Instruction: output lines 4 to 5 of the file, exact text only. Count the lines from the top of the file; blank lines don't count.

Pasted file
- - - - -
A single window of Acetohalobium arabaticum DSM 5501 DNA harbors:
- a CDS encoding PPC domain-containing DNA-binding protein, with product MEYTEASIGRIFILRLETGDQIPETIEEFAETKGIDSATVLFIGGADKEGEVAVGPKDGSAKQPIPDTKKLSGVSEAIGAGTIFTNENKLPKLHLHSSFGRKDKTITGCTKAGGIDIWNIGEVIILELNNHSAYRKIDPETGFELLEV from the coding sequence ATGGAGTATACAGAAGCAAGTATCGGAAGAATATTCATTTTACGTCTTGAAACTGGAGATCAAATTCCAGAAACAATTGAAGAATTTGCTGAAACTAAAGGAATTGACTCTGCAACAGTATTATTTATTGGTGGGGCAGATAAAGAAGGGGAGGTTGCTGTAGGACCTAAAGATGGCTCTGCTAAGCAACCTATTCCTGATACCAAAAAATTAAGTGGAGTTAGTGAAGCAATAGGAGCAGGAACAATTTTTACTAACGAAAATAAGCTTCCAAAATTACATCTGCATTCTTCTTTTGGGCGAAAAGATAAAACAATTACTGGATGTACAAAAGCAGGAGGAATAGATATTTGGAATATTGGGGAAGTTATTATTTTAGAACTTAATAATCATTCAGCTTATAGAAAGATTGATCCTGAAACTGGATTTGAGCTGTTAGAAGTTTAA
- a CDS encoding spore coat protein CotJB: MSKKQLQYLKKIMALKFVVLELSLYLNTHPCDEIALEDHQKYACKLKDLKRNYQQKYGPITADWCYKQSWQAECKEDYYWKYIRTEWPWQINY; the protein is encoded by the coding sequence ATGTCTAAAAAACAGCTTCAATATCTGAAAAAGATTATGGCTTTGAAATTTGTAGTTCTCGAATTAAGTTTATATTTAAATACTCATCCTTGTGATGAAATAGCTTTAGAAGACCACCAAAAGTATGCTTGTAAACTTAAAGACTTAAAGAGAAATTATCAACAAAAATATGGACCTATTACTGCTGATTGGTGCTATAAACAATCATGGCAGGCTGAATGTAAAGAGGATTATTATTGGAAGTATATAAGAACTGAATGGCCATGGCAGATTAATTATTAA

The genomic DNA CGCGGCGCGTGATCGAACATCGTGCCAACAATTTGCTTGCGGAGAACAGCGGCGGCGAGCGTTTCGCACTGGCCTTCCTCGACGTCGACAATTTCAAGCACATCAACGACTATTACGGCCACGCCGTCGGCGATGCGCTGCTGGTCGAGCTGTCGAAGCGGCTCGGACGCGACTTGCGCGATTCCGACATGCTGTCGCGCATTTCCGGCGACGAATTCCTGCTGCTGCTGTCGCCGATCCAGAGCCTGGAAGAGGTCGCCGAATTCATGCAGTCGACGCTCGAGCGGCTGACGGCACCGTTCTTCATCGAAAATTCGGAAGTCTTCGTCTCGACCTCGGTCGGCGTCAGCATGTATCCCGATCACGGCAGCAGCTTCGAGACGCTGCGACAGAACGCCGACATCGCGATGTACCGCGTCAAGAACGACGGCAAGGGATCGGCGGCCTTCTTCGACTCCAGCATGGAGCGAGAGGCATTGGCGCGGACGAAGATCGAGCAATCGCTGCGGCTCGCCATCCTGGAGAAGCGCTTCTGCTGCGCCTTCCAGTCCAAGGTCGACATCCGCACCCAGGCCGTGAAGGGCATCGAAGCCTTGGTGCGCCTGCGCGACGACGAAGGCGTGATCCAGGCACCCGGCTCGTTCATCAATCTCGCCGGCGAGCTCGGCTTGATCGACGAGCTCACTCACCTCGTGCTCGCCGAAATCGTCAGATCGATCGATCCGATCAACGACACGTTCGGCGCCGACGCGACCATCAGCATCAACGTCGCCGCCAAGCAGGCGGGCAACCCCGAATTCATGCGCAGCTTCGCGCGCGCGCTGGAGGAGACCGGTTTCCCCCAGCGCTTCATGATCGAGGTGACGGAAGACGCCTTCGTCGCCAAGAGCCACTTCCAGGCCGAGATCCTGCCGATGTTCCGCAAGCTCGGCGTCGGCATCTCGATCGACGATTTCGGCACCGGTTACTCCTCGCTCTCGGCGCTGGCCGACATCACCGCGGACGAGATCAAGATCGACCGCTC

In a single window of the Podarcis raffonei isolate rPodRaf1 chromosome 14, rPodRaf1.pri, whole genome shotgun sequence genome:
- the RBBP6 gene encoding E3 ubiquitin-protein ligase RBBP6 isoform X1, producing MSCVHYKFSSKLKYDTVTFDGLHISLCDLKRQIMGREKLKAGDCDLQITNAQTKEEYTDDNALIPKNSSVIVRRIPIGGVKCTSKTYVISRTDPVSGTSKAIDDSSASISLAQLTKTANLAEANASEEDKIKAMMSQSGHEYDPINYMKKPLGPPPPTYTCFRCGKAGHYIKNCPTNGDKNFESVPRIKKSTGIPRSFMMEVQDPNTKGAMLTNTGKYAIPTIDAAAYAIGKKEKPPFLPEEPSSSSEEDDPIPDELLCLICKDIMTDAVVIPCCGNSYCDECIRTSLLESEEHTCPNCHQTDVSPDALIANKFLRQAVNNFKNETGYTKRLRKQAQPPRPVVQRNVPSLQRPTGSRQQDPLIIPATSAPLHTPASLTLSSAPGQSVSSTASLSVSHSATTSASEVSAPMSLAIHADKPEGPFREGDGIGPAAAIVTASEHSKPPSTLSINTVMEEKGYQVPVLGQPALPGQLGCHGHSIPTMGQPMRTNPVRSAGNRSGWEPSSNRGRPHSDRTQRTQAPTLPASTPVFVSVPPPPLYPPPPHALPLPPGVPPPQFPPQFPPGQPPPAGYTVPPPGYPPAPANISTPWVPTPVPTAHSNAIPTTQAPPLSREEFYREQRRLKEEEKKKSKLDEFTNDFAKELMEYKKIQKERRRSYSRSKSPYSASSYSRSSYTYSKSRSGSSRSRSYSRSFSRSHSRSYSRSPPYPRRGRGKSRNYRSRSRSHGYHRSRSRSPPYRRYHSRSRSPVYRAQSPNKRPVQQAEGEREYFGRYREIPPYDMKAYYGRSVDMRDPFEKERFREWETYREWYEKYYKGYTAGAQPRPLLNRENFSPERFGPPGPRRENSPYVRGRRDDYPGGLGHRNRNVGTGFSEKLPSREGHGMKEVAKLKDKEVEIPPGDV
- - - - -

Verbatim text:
The genomic DNA CGCGGCGCGTGATCGAACATCGTGCCAACAATTTGCTTGCGGAGAACAGCGGCGGCGAGCGTTTCGCACTGGCCTTCCTCGACGTCGACAATTTCAAGCACATCAACGACTATTACGGCCACGCCGTCGGCGATGCGCTGCTGGTCGAGCTGTCGAAGCGGCTCGGACGCGACTTGCGCGATTCCGACATGCTGTCGCGCATTTCCGGCGACGAATTCCTGCTGCTGCTGTCGCCGATCCAGAGCCTGGAAGAGGTCGCCGAATTCATGCAGTCGACGCTCGAGCGGCTGACGGCACCGTTCTTCATCGAAAATTCGGAAGTCTTCGTCTCGACCTCGGTCGGCGTCAGCATGTATCCCGATCACGGCAGCAGCTTCGAGACGCTGCGACAGAACGCCGACATCGCGATGTACCGCGTCAAGAACGACGGCAAGGGATCGGCGGCCTTCTTCGACTCCAGCATGGAGCGAGAGGCATTGGCGCGGACGAAGATCGAGCAATCGCTGCGGCTCGCCATCCTGGAGAAGCGCTTCTGCTGCGCCTTCCAGTCCAAGGTCGACATCCGCACCCAGGCCGTGAAGGGCATCGAAGCCTTGGTGCGCCTGCGCGACGACGAAGGCGTGATCCAGGCACCCGGCTCGTTCATCAATCTCGCCGGCGAGCTCGGCTTGATCGACGAGCTCACTCACCTCGTGCTCGCCGAAATCGTCAGATCGATCGATCCGATCAACGACACGTTCGGCGCCGACGCGACCATCAGCATCAACGTCGCCGCCAAGCAGGCGGGCAACCCCGAATTCATGCGCAGCTTCGCGCGCGCGCTGGAGGAGACCGGTTTCCCCCAGCGCTTCATGATCGAGGTGACGGAAGACGCCTTCGTCGCCAAGAGCCACTTCCAGGCCGAGATCCTGCCGATGTTCCGCAAGCTCGGCGTCGGCATCTCGATCGACGATTTCGGCACCGGTTACTCCTCGCTCTCGGCGCTGGCCGACATCACCGCGGACGAGATCAAGATCGACCGCTC

In a single window of the Podarcis raffonei isolate rPodRaf1 chromosome 14, rPodRaf1.pri, whole genome shotgun sequence genome: